This blog, Yours in the Dharma by Sandy Garson, is an effort to navigate life between the fast track and the breakdown lane, on the Buddhist path. It tries to use a heritage of precious, ancient teachings to steer clear of today's pain and confusion to clear the path to what's truly happening.
Sunday, September 04, 2016
Jam Session: Bodhicitta in a jar
Everyone can breathe easier today. The world is a happier
place. This morning
I was up earlier than the sun could burn off cold fog, so I
fired up the range and made a small batch of late crop strawberry jam. Now
there should be enough-- although truthfully when it comes to sharing the love
of homemade jam from farmer’s market fruits there is never enough.
The jars of seasonal strawberry I made late in June were
disappearing rapidly, chosen over peach and apricot, even blueberry, so I was
fretting. For 48 years, I have been making pure ingredient strawberry jam (just
the berries with lime juice, rose water, spices and tiny bit of raw sugar), and
there have definitely been years I wanted to quit, this being one of them. But
people wait for it. They look so forward to getting a jar or two, I feel like
that Titanic love: I must go on.
There’s definitely a jar for me, if I even want it because I
don’t eat that much jam. But others, they’re crazy for it, and my jam making is
always for others. Frankly, no matter how much stuff and money
people have, they go gaga over a jar of simple homemade jam. It’s still the
best handout money can’t buy. I love how happy it makes everyone, how simple it is to make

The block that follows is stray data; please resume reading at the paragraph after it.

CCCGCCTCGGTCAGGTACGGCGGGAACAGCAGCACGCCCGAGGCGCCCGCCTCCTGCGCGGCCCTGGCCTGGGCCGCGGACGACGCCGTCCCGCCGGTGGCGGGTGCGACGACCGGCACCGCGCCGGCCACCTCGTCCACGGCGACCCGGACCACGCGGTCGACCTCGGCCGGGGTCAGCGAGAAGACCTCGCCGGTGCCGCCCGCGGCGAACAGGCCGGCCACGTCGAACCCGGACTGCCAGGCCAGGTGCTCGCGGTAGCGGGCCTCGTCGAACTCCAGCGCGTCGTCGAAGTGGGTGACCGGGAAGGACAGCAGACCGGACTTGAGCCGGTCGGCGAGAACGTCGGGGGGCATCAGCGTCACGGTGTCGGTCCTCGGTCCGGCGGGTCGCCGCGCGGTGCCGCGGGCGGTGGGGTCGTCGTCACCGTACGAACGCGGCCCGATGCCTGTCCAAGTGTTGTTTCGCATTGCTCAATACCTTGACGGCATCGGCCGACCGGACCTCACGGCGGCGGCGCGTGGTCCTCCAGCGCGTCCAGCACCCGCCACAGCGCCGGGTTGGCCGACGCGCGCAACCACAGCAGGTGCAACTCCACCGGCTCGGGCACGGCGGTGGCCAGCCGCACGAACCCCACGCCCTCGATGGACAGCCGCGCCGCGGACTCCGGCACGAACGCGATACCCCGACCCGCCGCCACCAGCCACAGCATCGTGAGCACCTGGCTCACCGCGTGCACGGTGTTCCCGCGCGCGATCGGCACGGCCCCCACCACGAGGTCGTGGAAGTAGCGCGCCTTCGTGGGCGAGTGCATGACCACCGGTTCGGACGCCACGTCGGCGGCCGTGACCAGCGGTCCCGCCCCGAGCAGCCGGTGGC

people happy in this monstrously troubled world.
So, when to my surprise yesterday, I saw a few piled-high
pints of late crop strawberries at my local farmers’ market, I figured “what the hell’ and the pig in me grabbed
two. I could’ve sliced and enjoyed them, but I was, as I said, worried about
others. So I am happy to report the four jars of jam those berries just made reduced
my anxiety. More people are going feel the love. Homemade jam is such an easy
way to share it, I am in fact on my way back to the kitchen to turn the four
peaches a local farmer gave me and the handful of blackberries I picked by the
side of the road into a few more jars to give away. On this very happy morning,
I feel like the world is going to be a more perfect place.
Author of How To Fix a Leek and Other Food From Your Farmers' Market, new edition published May 2011; and Veggiyana: the Dharma of Cooking, published September 2011 by Wisdom Publications. Founder and president of Veggiyana, a charitable effort to feed Buddhist monastics and schoolchildren in India, Nepal and Tibet. On Facebook as Prima Dharma Cook.
This is a blog of essays from the Buddhist perspective of Sandy Garson.
Visit my web site Yours In The Dharma, where I try to make sense of the bewilderment in daily life. I meditate aloud on how the teachings of my guru Khenchen Thrangu Rinpoche, the golden rosary of his Tibetan Kagyu lineage and the Buddha himself come alive in the headlines and heartaches to rescue us all from suffering.